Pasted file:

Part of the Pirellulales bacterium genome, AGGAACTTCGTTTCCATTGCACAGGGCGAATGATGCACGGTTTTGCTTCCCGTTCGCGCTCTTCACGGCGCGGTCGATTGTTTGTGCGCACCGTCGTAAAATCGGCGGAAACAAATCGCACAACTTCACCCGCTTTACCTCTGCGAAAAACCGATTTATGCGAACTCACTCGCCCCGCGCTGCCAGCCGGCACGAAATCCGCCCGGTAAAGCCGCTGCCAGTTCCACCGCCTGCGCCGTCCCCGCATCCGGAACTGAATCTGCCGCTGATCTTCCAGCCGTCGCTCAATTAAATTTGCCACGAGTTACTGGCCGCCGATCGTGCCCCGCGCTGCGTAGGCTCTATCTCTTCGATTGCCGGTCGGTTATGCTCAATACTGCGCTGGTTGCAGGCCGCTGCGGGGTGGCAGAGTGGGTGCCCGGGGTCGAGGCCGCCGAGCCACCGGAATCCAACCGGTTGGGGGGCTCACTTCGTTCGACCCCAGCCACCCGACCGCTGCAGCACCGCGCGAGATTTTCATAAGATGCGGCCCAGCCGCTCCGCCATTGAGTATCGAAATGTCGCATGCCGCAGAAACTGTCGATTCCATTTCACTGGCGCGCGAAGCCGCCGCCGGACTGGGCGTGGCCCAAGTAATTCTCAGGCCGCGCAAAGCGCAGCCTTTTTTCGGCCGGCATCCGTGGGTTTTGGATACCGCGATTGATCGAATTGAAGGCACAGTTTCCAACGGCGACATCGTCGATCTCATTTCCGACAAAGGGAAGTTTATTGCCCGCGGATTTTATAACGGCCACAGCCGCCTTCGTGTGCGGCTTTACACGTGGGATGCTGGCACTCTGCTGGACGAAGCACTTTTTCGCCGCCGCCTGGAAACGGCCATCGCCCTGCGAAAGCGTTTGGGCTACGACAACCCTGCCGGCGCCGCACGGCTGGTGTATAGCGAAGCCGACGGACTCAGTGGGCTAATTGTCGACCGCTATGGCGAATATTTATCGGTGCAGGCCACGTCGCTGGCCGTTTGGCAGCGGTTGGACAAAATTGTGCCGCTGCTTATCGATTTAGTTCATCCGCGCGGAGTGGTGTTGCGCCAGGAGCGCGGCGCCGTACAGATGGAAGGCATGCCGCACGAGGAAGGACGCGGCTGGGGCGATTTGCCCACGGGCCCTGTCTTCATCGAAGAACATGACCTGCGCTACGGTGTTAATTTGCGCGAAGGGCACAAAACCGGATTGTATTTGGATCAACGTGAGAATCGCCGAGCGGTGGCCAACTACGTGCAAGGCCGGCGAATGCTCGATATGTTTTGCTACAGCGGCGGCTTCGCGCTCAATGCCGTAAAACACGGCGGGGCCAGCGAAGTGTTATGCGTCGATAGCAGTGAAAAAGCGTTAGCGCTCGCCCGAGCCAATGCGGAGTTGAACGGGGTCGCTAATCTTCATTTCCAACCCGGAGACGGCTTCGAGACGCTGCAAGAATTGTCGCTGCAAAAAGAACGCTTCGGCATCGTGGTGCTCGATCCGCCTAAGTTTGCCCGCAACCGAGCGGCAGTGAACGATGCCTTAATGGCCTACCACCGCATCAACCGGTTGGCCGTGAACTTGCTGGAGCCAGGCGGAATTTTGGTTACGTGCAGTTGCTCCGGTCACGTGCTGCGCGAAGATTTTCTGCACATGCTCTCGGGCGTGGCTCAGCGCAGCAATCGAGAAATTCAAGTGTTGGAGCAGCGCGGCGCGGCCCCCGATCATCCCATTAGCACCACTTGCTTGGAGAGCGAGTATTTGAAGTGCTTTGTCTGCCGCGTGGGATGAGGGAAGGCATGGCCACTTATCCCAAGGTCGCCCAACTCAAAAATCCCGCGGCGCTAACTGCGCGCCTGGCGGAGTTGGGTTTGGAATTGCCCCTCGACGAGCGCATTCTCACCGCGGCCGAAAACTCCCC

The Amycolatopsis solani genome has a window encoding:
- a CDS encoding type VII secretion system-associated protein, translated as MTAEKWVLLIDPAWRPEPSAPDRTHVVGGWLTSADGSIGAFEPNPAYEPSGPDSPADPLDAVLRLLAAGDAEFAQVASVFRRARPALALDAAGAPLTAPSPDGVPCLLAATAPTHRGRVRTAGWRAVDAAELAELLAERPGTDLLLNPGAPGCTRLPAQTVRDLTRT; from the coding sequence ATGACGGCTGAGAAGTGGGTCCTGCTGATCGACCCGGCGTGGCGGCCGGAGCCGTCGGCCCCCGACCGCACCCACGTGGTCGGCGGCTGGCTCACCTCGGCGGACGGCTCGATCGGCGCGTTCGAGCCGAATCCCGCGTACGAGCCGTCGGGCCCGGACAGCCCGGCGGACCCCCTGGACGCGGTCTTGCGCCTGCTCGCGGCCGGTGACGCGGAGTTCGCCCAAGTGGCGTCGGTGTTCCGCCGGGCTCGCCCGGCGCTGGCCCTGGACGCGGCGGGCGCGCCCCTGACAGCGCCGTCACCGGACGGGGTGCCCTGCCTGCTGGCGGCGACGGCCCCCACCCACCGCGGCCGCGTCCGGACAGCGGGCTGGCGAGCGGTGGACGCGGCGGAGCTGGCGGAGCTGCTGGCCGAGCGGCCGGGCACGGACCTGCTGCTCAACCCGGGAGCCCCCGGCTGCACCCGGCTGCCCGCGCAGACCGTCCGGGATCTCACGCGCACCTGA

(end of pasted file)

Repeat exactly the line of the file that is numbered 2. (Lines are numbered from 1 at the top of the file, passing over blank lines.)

The Amycolatopsis solani genome has a window encoding: